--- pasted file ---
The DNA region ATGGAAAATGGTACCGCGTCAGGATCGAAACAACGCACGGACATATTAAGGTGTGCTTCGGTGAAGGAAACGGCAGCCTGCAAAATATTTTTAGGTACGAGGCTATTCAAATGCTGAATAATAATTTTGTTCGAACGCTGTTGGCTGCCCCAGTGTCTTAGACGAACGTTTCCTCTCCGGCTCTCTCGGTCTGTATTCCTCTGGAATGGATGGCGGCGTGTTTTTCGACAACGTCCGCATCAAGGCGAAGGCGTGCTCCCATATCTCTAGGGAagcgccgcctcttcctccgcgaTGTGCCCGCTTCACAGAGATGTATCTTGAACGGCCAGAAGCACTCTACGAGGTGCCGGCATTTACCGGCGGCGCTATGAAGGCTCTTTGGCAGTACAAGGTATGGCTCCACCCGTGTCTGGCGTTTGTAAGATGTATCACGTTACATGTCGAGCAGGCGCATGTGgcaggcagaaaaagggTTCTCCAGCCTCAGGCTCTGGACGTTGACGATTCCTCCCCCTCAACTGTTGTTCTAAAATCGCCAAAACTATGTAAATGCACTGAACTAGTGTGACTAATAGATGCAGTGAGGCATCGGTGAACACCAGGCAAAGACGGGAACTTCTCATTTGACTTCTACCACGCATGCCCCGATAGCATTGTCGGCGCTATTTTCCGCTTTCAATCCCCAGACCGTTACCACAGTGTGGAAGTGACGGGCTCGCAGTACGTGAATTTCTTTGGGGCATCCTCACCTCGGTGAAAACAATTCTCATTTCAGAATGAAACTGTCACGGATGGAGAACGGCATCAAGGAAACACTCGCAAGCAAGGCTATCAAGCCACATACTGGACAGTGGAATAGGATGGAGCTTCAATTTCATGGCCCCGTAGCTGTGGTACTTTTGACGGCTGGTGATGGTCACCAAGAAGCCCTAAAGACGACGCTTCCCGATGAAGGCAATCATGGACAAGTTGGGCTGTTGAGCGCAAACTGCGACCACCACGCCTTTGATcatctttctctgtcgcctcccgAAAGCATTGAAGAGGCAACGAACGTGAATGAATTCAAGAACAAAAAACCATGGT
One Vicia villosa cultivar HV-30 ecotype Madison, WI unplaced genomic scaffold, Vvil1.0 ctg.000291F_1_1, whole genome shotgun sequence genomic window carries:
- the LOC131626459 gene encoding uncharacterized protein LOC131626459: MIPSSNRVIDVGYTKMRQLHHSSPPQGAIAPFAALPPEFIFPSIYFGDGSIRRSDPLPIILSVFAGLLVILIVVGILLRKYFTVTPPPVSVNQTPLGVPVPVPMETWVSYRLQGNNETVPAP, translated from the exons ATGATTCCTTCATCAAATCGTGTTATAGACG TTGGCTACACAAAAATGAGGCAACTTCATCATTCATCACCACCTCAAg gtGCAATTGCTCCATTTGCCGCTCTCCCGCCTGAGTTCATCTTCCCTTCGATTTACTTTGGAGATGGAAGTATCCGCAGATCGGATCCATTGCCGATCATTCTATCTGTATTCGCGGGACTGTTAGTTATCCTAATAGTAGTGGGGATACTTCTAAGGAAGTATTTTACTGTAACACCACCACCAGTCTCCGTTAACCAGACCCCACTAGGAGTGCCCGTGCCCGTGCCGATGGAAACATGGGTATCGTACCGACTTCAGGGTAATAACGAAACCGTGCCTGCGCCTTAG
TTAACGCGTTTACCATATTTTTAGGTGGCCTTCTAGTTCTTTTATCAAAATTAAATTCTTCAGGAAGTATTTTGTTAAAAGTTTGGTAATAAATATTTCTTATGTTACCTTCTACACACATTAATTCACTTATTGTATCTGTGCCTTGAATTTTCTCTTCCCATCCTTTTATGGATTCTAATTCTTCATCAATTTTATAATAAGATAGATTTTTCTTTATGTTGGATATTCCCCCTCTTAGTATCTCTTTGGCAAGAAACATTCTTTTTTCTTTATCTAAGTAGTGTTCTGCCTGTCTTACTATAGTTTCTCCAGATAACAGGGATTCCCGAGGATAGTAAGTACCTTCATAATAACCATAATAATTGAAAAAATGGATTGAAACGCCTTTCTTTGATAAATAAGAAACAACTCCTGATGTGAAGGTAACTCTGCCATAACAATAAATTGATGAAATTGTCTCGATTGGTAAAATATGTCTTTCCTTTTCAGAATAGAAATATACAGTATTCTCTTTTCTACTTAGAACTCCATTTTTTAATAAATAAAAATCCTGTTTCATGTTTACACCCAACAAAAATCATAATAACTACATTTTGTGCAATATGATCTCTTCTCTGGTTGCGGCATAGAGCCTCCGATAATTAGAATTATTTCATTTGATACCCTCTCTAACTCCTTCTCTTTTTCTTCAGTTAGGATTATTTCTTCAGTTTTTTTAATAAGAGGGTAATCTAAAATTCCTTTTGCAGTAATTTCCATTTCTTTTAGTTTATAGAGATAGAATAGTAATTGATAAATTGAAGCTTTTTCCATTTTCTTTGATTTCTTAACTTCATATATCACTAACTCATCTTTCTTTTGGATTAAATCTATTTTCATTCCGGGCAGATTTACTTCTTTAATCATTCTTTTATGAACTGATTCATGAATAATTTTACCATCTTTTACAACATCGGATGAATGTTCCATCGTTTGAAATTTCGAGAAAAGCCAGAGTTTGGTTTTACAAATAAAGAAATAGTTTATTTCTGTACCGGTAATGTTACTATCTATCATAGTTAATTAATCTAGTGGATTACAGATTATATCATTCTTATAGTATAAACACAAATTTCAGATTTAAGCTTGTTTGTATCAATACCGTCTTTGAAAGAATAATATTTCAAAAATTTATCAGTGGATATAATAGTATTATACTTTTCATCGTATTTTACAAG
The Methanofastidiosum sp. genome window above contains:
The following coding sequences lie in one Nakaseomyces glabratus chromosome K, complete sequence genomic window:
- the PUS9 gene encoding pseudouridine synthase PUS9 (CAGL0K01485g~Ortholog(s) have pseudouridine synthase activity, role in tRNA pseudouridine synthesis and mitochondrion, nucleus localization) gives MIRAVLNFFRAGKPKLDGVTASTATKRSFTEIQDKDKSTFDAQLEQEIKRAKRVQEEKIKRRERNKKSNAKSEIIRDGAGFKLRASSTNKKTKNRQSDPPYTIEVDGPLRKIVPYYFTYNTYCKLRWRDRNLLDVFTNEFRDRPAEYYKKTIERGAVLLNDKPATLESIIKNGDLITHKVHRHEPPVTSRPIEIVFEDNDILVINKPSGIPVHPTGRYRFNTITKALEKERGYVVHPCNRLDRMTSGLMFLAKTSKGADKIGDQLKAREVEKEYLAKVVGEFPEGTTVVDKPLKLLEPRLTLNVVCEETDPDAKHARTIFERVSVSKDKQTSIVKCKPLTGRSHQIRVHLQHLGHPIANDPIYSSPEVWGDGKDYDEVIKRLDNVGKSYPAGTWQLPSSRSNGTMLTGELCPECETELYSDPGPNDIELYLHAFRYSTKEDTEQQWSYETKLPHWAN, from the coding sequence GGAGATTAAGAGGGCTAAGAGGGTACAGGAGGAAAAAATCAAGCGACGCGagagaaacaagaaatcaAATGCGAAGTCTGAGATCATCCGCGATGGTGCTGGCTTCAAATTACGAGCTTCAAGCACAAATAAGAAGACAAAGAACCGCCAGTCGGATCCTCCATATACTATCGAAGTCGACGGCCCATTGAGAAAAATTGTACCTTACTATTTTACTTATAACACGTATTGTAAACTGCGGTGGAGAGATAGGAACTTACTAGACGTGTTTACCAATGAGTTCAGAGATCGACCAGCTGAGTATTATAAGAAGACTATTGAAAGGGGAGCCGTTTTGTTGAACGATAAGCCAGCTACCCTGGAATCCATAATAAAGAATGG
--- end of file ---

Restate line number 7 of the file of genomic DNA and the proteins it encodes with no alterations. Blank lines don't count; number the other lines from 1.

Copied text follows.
- the PUS9 gene encoding pseudouridine synthase PUS9 (CAGL0K01485g~Ortholog(s) have pseudouridine synthase activity, role in tRNA pseudouridine synthesis and mitochondrion, nucleus localization) gives MIRAVLNFFRAGKPKLDGVTASTATKRSFTEIQDKDKSTFDAQLEQEIKRAKRVQEEKIKRRERNKKSNAKSEIIRDGAGFKLRASSTNKKTKNRQSDPPYTIEVDGPLRKIVPYYFTYNTYCKLRWRDRNLLDVFTNEFRDRPAEYYKKTIERGAVLLNDKPATLESIIKNGDLITHKVHRHEPPVTSRPIEIVFEDNDILVINKPSGIPVHPTGRYRFNTITKALEKERGYVVHPCNRLDRMTSGLMFLAKTSKGADKIGDQLKAREVEKEYLAKVVGEFPEGTTVVDKPLKLLEPRLTLNVVCEETDPDAKHARTIFERVSVSKDKQTSIVKCKPLTGRSHQIRVHLQHLGHPIANDPIYSSPEVWGDGKDYDEVIKRLDNVGKSYPAGTWQLPSSRSNGTMLTGELCPECETELYSDPGPNDIELYLHAFRYSTKEDTEQQWSYETKLPHWAN, from the coding sequence GGAGATTAAGAGGGCTAAGAGGGTACAGGAGGAAAAAATCAAGCGACGCGagagaaacaagaaatcaAATGCGAAGTCTGAGATCATCCGCGATGGTGCTGGCTTCAAATTACGAGCTTCAAGCACAAATAAGAAGACAAAGAACCGCCAGTCGGATCCTCCATATACTATCGAAGTCGACGGCCCATTGAGAAAAATTGTACCTTACTATTTTACTTATAACACGTATTGTAAACTGCGGTGGAGAGATAGGAACTTACTAGACGTGTTTACCAATGAGTTCAGAGATCGACCAGCTGAGTATTATAAGAAGACTATTGAAAGGGGAGCCGTTTTGTTGAACGATAAGCCAGCTACCCTGGAATCCATAATAAAGAATGG